LMB are also very specific about the size of prey they can eat. They will resort to eating prey at lengths below this range only when preferred sizes are not sufficient to maintain them. Obviously, as anthropic mentioned, different ages of LMB are affected differently. LMB in their first couple of years grow slow because BG grow relatively fast and the young LMB have a short window of time that they can consume YOY BG ... after which YOY BG compete with them directly for food resources. TJ mentioned in a different thread the concept of "turning the corner" where the predator fish reach a size to feed on the predominately sized prey. Needless to say, the interactions are complex with some LMB excelling while others are struggling all the time. Expand the fertility and fish growth can resume. Ultimately, however, how you manage the number of LMB ( and their corresponding lengths) will be the determining factor in apex predator RW, growth, and ultimate weight.

Last edited by jpsdad; 09/20/18 04:40 AM.

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Old story; a perfectly balanced pond usually lasts about 15 minutes.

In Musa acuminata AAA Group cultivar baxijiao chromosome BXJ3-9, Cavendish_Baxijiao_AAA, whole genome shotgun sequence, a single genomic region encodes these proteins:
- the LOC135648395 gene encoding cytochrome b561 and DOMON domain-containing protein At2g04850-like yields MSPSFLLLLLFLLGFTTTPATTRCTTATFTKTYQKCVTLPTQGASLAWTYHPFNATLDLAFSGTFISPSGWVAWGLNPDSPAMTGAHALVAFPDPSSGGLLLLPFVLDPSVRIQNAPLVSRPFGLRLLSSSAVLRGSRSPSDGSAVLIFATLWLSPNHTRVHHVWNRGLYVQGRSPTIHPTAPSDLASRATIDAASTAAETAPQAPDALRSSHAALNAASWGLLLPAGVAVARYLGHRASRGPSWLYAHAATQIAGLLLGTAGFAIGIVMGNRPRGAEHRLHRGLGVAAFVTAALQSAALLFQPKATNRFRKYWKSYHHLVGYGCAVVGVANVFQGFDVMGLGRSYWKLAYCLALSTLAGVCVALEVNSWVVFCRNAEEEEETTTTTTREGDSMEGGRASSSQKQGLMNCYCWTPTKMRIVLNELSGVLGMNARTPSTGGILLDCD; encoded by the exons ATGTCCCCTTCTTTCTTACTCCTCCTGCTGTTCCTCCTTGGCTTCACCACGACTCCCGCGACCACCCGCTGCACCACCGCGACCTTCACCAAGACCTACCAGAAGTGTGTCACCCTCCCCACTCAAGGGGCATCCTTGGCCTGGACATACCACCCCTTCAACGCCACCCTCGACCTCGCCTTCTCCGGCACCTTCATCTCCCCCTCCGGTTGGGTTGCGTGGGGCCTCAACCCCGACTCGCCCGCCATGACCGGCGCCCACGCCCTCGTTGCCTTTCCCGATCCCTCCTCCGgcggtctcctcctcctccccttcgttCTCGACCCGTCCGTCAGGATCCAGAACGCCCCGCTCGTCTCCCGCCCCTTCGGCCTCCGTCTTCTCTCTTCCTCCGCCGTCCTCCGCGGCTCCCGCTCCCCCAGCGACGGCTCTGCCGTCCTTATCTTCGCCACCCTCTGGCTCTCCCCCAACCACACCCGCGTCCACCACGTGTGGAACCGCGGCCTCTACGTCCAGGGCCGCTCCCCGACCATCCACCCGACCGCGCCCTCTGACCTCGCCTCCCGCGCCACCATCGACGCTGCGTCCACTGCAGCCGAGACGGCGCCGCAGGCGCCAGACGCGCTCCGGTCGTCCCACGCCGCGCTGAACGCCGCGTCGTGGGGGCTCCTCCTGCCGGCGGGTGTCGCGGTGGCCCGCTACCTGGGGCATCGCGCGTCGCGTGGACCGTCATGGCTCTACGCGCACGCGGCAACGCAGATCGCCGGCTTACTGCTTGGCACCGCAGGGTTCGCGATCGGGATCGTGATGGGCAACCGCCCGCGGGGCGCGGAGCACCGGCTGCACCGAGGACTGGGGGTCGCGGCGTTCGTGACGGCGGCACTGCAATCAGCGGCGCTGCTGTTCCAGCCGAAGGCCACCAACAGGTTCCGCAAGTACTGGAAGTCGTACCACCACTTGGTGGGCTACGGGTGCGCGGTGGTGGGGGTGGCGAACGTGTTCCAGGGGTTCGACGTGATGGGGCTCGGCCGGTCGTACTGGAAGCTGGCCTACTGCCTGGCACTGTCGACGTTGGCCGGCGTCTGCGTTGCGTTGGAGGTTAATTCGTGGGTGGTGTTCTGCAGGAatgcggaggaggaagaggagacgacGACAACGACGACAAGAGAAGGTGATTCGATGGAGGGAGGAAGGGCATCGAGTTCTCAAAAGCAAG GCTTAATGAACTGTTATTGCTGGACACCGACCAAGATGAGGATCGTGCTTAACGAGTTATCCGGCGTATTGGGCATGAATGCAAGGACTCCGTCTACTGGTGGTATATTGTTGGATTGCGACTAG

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Originally Posted By: anthropic
Greg, I've heard Bob Lusk say the same thing. If LMB don't get enough to eat, they stop growing. If they get enough to eat to grow to, say, 12 inches, and then don't get an adequate diet, they become a skinny 12 incher. But in order to grow to 12 inches in the first place, they must have had an adequate diet and pretty normal weight for that length at one time.

My BOW had the opposite going on for a long time: Good forage once the LMB hit about 10-12 inches, poor forage when LMB were smaller. Result was a few fat healthy 10 - 14 inchers, plus loads of stunted fish in 6 to 9 inch range.

Finally got out of the box by stocking larger aggressive N LMB to eat the stunted LMB, plus limed & fertilized to grow more small forage fish.